In 2010, Georgia State’s first university-level Research Institute was established — the Institute for Biomedical Sciences (IBMS). IBMS is a leading multidisciplinary research and education institute dedicated to advancing fundamental and innovative biomedical research that improves human health and educates future generations of leading biomedical scientists and health professionals related to biomedical sciences. The Institute has partnerships with universities around the nation and in nine countries. In FY15, it generated more than $6.9 million in research funding.
2016 Initiative 2: Unchanged.
2011 Initiative 3: Create a Georgia State Faculty Fellowship Program.
A Georgia State Faculty Fellowship Program was developed in 2011 to allow faculty to have time to facilitate completion of applications for preeminent international and national fellowships or awards. Since the program was developed, there have been 18 Fellows and of those, 10 have received external awards.
2016 Initiative 3: Expand the Faculty Fellowship Program to include support for faculty to expand their research through a new discipline.
We will create a new category of fellowships that encourage faculty to acquire skills, perspectives and techniques in other disciplines that will permit them to expand their impact in solving complex problems.
2011 Initiative 4: Enhance supporting infrastructure for the conduct of research.
Research administration support services have been strengthened by expanding central research administration management, adding online administrative systems and adding new, distributed research administration staff in colleges and departments to provide more local services. Research information has been strengthened with Research Solutions Vertical where all research, grants and compliance management functions are now digital. ScholarWorks, an open source archive of scholarly output for faculty was introduced. The CURVE (Collaborative University Research and Visualization Environment), opened in the University Library in 2014, is a technology-rich discovery space supporting research and digital scholarship. A new Chief Innovation Officer was hired in 2014 to direct the university’s Information Systems and Technology Department and to help define and implement innovative strategies and technology solutions to advance the university.
A new research lab building, adjacent to the Petit Science Center, is scheduled to be completed in June 2016 and will provide expansion space for new research faculty who need state-of-the-art wet labs and related core facilities.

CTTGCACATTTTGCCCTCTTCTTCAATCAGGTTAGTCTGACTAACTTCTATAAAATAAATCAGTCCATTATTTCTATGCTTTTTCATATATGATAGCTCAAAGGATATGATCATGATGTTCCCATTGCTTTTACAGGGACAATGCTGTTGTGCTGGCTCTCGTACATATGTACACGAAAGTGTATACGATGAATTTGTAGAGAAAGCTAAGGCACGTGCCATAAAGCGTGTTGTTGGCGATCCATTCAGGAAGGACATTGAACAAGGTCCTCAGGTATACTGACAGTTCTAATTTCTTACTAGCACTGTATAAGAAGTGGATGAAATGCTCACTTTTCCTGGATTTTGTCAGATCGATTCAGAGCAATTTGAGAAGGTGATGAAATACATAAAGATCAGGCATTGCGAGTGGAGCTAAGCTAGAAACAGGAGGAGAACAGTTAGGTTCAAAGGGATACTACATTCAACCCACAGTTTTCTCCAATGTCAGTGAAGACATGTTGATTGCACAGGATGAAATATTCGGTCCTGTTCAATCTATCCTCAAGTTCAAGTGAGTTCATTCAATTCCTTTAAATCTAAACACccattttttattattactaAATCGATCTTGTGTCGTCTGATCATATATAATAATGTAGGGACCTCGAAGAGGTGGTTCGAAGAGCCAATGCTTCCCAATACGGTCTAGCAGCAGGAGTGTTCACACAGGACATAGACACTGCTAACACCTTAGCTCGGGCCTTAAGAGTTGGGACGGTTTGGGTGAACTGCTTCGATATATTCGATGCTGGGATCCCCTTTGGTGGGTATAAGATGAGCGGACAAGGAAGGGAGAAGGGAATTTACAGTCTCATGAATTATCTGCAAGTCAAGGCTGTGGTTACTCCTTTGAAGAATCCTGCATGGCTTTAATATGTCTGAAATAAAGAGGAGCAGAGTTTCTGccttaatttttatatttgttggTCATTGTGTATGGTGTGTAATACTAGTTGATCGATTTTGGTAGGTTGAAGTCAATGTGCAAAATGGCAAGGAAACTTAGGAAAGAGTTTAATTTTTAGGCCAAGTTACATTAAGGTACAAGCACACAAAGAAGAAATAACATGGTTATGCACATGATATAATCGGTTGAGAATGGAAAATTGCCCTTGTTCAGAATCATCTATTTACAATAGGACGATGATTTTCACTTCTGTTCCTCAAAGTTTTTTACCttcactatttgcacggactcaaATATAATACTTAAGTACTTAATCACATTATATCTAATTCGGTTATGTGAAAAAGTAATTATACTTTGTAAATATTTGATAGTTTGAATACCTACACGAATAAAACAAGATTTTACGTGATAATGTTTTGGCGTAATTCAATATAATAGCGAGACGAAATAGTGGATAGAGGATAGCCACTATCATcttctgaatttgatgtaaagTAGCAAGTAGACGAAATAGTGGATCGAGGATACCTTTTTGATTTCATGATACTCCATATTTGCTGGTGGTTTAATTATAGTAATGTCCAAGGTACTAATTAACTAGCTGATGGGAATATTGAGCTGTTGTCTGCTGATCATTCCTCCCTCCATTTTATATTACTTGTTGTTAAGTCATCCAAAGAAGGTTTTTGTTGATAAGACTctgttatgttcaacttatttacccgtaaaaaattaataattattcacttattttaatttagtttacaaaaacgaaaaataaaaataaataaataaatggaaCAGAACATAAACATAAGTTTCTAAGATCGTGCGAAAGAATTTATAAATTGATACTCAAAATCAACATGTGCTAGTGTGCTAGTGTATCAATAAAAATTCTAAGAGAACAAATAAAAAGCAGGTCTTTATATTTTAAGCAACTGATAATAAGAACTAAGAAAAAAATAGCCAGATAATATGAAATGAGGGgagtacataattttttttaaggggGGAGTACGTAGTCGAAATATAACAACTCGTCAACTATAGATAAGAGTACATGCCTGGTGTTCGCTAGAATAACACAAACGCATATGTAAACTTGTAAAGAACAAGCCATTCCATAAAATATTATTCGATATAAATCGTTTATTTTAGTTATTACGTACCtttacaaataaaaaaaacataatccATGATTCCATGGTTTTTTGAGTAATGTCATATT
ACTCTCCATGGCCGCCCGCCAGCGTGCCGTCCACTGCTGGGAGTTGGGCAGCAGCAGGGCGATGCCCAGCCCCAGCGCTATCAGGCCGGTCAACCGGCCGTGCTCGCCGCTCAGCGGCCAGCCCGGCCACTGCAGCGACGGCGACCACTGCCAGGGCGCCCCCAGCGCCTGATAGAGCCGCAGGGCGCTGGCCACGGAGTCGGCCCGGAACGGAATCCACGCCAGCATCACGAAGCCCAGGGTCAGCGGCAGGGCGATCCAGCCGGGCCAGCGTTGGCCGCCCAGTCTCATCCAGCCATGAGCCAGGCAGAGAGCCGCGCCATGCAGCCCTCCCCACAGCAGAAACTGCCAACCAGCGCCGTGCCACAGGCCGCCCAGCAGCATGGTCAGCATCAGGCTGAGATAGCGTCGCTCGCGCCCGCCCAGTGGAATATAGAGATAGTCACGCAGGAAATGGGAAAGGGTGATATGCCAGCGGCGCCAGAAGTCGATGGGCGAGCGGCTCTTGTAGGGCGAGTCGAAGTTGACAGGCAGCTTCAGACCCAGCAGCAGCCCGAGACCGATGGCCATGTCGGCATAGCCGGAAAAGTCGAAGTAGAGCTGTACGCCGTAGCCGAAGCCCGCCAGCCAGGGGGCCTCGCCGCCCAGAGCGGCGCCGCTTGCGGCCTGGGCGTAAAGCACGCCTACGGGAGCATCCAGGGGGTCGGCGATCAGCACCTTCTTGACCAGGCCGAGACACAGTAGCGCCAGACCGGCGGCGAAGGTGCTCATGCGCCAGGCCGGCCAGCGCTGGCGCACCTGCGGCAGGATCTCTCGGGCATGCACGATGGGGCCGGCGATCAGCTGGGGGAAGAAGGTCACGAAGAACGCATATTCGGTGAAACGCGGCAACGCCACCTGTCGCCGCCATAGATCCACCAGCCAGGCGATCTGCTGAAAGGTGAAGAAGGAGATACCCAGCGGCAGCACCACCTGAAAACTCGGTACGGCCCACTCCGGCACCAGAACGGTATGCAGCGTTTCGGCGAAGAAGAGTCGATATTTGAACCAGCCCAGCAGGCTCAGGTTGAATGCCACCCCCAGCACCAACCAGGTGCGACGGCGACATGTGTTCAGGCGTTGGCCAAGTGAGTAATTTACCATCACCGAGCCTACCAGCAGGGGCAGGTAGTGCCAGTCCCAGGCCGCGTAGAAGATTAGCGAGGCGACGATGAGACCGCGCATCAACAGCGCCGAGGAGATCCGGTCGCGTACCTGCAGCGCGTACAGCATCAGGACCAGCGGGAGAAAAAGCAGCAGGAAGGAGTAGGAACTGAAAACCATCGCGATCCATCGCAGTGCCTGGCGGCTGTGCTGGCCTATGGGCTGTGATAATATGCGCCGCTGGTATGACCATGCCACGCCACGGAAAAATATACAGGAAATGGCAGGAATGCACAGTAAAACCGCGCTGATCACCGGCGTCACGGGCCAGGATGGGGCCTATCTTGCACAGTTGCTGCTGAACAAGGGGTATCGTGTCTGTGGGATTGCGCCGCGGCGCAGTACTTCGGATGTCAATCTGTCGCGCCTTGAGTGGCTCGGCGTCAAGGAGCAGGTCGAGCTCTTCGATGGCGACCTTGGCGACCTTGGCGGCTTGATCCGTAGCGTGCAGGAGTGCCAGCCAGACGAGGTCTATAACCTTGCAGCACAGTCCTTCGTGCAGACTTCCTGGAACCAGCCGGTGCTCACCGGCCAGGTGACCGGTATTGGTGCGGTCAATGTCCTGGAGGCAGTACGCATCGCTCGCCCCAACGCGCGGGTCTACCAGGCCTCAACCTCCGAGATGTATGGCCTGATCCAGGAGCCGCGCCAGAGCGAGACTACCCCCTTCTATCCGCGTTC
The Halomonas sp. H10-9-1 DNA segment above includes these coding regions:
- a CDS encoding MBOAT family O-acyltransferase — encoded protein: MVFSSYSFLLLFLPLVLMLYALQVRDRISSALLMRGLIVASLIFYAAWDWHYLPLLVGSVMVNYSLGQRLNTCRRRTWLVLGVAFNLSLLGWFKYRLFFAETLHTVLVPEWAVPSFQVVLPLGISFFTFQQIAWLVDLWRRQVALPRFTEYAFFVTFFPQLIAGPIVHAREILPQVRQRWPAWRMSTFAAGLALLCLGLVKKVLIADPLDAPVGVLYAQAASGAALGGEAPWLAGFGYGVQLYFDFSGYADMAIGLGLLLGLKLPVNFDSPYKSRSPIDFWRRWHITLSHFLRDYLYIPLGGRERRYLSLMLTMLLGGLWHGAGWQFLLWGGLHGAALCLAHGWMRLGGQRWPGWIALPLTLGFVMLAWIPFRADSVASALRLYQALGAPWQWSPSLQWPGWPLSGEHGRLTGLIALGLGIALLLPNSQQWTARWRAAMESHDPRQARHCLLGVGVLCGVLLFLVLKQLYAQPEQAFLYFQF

2016 Initiative 4: Unchanged, with explicit recognition that this initiative is not restricted to the laboratory and experimental sciences.
2011 Initiative 5: Enhance Georgia State’s contributions to the sciences, and health and medical research and education.
Contributions to health and medical education include the establishment of the new School of Public Health (SPH) in 2013, which offers master’s, Ph.D. and graduate certificate programs. Students in the SPH have increased from 227 in 2013 to more than 300 in 2015 and the school now has more than 500 alumni. Faculty and staff in the School of Public Health are focused on educating students, research, implementing solutions to societal problems and partnering with community organizations to develop answers to the public health challenges faced by communities in Georgia and cities across the globe. The SPH strategically focuses its research and educational programs in areas such as urban health disparities, chronic diseases, tobacco regulation and violence prevention.
2016 Initiative 5: Use team approaches to build upon partnerships with institutions in Atlanta and beyond to expand the magnitude and impact of our health-related research efforts.
Atlanta is the headquarters for numerous health and medical organizations that provide a unique environment for collaborative research, funding and employment opportunities. To fulfill this potential we will expand and formalize our partnerships with institutions in the Atlanta metro area and beyond. In addition, we will increase our ability to secure training and career development awards to assure a pipeline of trained and collaborative researchers.